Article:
“The House of the Spirits” by Isabel Allende (2017, fiction) — April 16
What began as a letter to Allende’s 100-year-old grandfather became “The House of the Spirits,” her debut novel that led to a career tally of more than 67 million copies sold. The story follows four generations of the Trueba family through political upheaval in Chile, Allende’s home.
Colette Ngana, a doctoral student in sociology, said the choice to begin with “There There” was an intentional one.
“I don’t think we highlight indigenous writers often enough,” Ngana said. “[There There] allows us to learn more about the historical perspective. If you didn’t know about the occupation of Alcatraz, for example, the book pushes you to look into indigenous history. What does that mean for our perspectives in resistance movements of the indigenous experience?”
Facilitators will provide historical and political context on the books, while participants are invited to discuss the larger themes these books present.
The reading seminar is open to the community, with organizers hoping for a mixture of students, staff and Cleveland-area residents to attend. “Often we don’t have many opportunities for people in the community to feel integrated into academic life,” Ngana said. “[This first seminar] will be a test to see who comes. We want everybody to feel welcome.”
The first session will be held Thursday, January 23 from 4 to 5:15 p.m. in the Kelvin Smith Library’s Dampeer Room, 11055 Euclid Avenue. Light refreshments will be served. For more information, contact Lisa Kollins at email@example.com.
James Brown. John Brown’s raid. Michael Brown. Brown vs. Board of Education of Topeka.
These subjects braid through Kevin Young’s new book, Brown, as he creates poems about black culture and boyhood, dividing his collection into “Home Recordings” and “Field Recordings.” It publishes this week.
“It’s a book that’s been brewing for a while,” Young told David Canfield of Entertainment Weekly. “The title poem is one I’ve been trying to write for some time, about growing up in Topeka, Kansas, and going to the church that Rev. Brown of Brown v. Board [pastored]. His daughter Linda played piano and organ in the church, and so to that connection to history always struck me as something worthy of a poem.”
Young dedicates this title poem to his mother and it closes out the section of home recordings. He begins it: The scrolling brown arms/of the church pews curve/like a bone – their backs/bend us upright . . .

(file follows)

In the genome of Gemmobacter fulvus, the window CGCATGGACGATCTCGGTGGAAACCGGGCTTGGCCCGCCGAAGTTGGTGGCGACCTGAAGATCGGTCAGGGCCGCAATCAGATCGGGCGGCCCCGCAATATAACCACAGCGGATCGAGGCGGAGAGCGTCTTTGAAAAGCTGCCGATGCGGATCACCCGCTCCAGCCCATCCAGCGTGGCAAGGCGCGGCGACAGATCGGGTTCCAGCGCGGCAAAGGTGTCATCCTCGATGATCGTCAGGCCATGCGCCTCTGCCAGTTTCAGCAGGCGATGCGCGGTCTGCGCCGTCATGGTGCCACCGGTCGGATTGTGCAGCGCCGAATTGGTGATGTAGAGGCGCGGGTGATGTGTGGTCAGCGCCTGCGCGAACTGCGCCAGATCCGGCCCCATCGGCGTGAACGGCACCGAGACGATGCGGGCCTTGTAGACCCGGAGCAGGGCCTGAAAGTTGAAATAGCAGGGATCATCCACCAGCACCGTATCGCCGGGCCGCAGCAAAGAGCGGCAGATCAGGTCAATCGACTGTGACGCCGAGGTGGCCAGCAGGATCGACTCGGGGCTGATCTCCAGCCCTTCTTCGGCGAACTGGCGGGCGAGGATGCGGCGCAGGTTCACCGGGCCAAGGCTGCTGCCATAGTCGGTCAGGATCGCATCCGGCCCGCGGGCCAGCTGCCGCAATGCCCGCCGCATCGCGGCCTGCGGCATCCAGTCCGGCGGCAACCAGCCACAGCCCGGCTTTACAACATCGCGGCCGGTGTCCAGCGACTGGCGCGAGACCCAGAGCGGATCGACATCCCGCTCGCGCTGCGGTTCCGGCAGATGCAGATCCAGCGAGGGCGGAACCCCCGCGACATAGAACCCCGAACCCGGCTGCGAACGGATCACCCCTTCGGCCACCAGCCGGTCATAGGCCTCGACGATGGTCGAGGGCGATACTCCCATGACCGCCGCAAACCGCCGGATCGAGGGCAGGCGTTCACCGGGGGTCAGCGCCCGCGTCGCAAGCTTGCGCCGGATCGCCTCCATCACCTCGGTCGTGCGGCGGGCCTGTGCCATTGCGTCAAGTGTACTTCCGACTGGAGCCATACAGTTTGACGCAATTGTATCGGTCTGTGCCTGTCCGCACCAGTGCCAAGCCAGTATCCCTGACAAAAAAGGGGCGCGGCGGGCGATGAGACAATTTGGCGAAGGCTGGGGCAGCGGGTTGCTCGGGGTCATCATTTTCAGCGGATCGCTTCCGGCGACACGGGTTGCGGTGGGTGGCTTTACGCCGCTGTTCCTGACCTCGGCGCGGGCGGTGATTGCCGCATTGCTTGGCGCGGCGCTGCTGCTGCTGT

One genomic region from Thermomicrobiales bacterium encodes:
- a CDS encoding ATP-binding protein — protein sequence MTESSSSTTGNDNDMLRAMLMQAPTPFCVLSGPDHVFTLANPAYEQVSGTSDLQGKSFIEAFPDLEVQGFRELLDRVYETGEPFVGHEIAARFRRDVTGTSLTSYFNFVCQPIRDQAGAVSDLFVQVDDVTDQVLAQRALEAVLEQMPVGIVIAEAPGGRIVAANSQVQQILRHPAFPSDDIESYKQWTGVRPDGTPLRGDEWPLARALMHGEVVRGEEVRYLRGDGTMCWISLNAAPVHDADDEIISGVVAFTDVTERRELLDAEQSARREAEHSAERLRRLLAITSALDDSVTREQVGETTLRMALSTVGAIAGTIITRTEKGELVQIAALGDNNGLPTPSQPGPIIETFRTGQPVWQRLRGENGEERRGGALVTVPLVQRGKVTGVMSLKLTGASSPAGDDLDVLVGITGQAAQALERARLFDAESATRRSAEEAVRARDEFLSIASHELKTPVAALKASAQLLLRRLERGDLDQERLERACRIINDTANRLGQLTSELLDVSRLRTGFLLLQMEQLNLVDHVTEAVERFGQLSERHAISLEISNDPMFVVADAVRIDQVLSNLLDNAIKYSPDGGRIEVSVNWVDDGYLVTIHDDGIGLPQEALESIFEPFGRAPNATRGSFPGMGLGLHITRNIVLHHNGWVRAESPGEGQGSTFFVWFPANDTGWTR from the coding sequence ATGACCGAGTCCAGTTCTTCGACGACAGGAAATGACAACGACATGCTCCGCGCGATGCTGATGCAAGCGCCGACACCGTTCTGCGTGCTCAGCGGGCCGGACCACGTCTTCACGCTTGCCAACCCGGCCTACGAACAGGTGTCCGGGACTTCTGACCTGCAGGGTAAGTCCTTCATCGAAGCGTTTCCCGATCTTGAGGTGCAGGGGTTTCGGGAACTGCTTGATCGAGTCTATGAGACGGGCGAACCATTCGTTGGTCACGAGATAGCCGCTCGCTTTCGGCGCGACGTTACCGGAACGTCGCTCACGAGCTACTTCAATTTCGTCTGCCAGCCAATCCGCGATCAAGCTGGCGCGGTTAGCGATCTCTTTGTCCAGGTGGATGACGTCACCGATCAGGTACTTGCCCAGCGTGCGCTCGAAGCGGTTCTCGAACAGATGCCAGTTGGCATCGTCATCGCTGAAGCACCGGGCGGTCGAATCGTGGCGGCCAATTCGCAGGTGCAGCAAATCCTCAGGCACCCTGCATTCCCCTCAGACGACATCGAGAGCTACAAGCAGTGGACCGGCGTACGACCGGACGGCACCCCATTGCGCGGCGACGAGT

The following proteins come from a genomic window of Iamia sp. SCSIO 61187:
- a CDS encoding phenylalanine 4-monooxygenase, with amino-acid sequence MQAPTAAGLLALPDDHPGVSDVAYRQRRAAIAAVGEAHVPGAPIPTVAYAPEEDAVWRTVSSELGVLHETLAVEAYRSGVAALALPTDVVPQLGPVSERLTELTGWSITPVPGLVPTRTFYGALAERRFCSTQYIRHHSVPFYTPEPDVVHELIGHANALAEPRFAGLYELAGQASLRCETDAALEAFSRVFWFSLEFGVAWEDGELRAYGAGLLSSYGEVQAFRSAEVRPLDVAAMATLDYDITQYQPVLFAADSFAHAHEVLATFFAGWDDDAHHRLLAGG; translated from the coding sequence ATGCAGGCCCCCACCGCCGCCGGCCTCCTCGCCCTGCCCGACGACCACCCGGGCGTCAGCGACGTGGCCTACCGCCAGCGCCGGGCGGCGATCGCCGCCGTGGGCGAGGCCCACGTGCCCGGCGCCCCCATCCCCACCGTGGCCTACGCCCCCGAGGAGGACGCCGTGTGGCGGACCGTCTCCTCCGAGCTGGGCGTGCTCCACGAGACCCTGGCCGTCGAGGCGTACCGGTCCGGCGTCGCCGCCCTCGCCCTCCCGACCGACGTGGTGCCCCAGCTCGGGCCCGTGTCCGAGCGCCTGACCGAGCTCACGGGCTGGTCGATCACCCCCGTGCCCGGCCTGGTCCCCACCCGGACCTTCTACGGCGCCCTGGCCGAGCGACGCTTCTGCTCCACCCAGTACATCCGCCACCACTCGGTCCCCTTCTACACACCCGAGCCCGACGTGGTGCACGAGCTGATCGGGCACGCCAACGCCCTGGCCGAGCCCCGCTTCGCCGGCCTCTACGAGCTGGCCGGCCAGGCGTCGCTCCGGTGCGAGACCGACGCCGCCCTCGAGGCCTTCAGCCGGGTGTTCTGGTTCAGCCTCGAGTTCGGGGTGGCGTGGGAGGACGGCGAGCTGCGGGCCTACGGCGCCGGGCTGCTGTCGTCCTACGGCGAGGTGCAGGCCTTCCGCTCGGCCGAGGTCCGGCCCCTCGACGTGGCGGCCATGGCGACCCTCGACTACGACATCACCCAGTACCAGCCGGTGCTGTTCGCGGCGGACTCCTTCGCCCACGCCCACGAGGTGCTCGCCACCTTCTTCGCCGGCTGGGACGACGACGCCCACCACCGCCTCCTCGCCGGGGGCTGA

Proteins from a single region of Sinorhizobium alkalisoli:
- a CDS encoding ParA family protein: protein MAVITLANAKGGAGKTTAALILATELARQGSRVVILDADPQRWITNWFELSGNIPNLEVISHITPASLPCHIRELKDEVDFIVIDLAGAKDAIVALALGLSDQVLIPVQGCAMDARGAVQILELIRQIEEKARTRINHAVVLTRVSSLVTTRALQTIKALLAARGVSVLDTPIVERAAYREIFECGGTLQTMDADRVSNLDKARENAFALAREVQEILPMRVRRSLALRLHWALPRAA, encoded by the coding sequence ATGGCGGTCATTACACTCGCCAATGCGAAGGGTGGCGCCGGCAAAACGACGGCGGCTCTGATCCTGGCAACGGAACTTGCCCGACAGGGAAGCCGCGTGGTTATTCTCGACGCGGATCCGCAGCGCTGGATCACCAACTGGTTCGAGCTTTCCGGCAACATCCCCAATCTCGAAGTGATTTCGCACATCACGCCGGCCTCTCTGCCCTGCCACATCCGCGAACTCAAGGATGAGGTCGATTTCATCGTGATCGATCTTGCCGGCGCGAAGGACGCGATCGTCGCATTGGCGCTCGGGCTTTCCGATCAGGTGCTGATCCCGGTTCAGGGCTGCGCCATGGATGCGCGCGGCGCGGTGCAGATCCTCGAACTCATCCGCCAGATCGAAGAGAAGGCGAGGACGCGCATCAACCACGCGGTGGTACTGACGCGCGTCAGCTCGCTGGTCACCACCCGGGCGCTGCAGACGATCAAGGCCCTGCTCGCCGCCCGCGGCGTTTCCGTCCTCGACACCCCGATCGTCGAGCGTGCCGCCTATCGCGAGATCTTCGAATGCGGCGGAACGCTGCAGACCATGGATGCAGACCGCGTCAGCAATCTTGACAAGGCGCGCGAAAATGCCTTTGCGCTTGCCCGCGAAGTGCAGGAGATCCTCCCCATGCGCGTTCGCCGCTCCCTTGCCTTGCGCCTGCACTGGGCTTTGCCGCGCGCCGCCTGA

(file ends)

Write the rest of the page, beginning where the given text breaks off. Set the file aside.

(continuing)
In Brown, 31 poems thread from boyhood and back, with a Triptych for Trayvon Martin subdivided into Not Guilty [A Frieze for Sandra Bland]; Limbo [A Fresco for Tamir Rice] and Nightstick [A Mural for Michael Brown].
The book is illustrated with beautiful endpapers of a child’s drawing of a collection of superheroes and nine black-and-white photographs by Melanie Dunea. In January 2015, she traveled to the Mississippi Delta with Young, as he writes, “to capture the spirit of that place with a poetry that enhances my own.”
Their pilgrimage took them to Greenwood, Miss, where the term “black power” was popularized at a Stokely Carmichael rally in 1966, and nearby Money, Miss., where Emmett Till was murdered. These poems call on the reader “to remember but also revisit and revise what we think of the past.” Young mentions in his notes that the white woman who accused Emmett confessed last year that he never whistled or called her baby. He didn’t do a thing.
“The site of Till’s lynching,” Young reports, “feels both holy and haunted.”
The 19 final lines of the book comprise a poem called “Hive.” It also concerns a boy:
The honey bees’ exile
is almost complete.
You can carry
them from hive
to hive, the child thought
& that is what
he tried, walking
with them thronging
between his pressed palms.
Let him be right.
Let the gods look away
as always. Let this boy
who carries the entire
world in his calm
barely walking, bear
us all there
The Cleveland Foundation today unveiled the winners of its 83rd Annual Anisfield-Wolf Book Awards. Marlon James, a 2015 Anisfield-Wolf honoree, made the announcement. The 2018 recipients of the only national juried prize for literature that confronts racism and examines diversity are: